Chapter 39 - “I want you, Master.”
If Anna told her mother that she lost her shoe, she knew she’d get whipped again. Knowing that she had to find it, she lifted herself up and surveyed her surroundings.
“Doesn’t… matter,” she muttered, her speech becoming halting amidst her sobs. “I won’t be going… back home anyways.”
Despite what she told herself, however, Anna shuffled toward her lost shoe as soon as she spotted it rolling beside a tree root. She picked it up and cradled it safely in her arms.
At that moment, an unfamiliar man came into view. He was leaning against the tree before her and staring directly at her. Startled at the sight of him, she dropped her shoe.
This was Anna and Dylan’s first meeting.
“Have you finished crying?” he asked. Ironically, he, too, had eyes rimmed red, made wet with a trace of tears. In response to his inquiry, Anna nodded in reflex before she caught herself and instead began to shake her head vigorously.
“N-No, I didn’t cry,” she denied. “I didn’t cry at all.” She felt embarrassed for having wept like a child.
He smirked. “Then. if not tears, what’s that hanging from the corner of your eyes?”
The pungent scent of alcohol filtered from him. It seemed like he had been drinking. Two empty bottles sat upon the ground next to him, confirming Anna’s hunch. Her mother told her that the best course of action to take when nearing a drunken man was to avoid them first and foremost. She forced her foot into her discarded shoe and hurriedly searched for an opportunity to run from him as soon as she could.
“The world is sometimes like that,” he continued, unprompted. “Sometimes it would present you with an unbelievable amount of happiness, while other times it would force you to embrace such a deep well of sorrow you’d find it difficult to keep on living.”
Anna stopped, watching his downcast profile. It seemed like something unfortunate had happened to him recently. Perhaps even something as saddening as what she had just experienced. Her head, once filled with thoughts of escaping him, was now filled with sympathy and a sense of kinship. She didn’t know why, but she nevertheless pitied the man before her.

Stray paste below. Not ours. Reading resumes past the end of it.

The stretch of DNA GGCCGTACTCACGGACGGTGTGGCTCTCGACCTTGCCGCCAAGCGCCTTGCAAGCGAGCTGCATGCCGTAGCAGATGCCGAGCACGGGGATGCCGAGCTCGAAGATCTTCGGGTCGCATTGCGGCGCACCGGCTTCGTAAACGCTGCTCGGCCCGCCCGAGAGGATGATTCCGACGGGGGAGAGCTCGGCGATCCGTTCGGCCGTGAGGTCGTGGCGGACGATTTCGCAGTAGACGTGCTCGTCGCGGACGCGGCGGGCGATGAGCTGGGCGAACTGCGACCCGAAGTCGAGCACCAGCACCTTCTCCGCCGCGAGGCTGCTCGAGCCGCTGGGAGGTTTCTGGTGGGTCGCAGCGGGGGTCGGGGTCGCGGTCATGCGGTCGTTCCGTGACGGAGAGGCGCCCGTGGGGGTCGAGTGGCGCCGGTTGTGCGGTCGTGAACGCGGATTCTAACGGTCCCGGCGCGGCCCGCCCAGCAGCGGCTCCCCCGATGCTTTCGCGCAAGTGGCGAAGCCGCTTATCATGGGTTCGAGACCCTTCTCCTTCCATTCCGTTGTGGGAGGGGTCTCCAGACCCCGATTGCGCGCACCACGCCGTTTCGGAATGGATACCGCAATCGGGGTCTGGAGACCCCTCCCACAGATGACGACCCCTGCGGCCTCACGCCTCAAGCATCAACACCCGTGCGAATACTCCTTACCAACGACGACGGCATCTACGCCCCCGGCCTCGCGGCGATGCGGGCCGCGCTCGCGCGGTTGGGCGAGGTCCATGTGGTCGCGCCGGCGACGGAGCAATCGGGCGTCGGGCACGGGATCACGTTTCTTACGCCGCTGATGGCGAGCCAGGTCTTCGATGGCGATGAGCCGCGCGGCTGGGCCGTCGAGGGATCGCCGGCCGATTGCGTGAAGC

“But, you know, there’s nothing in this world you can’t endure,” he said resolutely. She wasn’t sure if he was offering her advice or just speaking aloud as he tried to console himself, heart heavy after exhausting himself by drinking. “You just have to endure it all. No matter what. Then, one day you’d look back and that sadness you once believed insurmountable would seem far away as if it were a dream, and happiness would find you once more. Something will help you get there. It could be time or another person. Or, it could even be something else unspecified.”
He looked up, staring into the empty sky. At that moment, Anna finally spoke. “Button was sold at the market,” she mumbled woefully. Dylan turned to her, tilting his head.
“Who was Button?”
“A member of my family. Button was a sibling, a friend, and… Even tho I had just begun to take a liking to…” Anna trailed off, her round eyes swelling with tears once more.
“Oh dear,” he whispered. His eyebrows creased with pity.
“Father said he did it because he needed the money, but can you believe it? Would you sell off your family members for just a few dollars? I’ll never be able to understand his actions.”
Dylan quietly observed her for a moment. Then, he slipped his hand into his coat pocket, looking for something. He eventually pulled out a key that was as large as two fingers and presented it to her. “Take this,” he said. “Go to the Kilner family mansion and ask for a job. My name is Dylan. If you tell them Dylan told you to come by, they’ll hire you. And… do you perhaps know the price Button was sold for?”
Anna took the key that Dylan handed over and shook her head in response to his question. At that, he loosened an expensive-looking watch on his wrist and presented it to her. She gawked at it as he placed it into her hand.
“Trade this for Button. Get them back and then come back here.”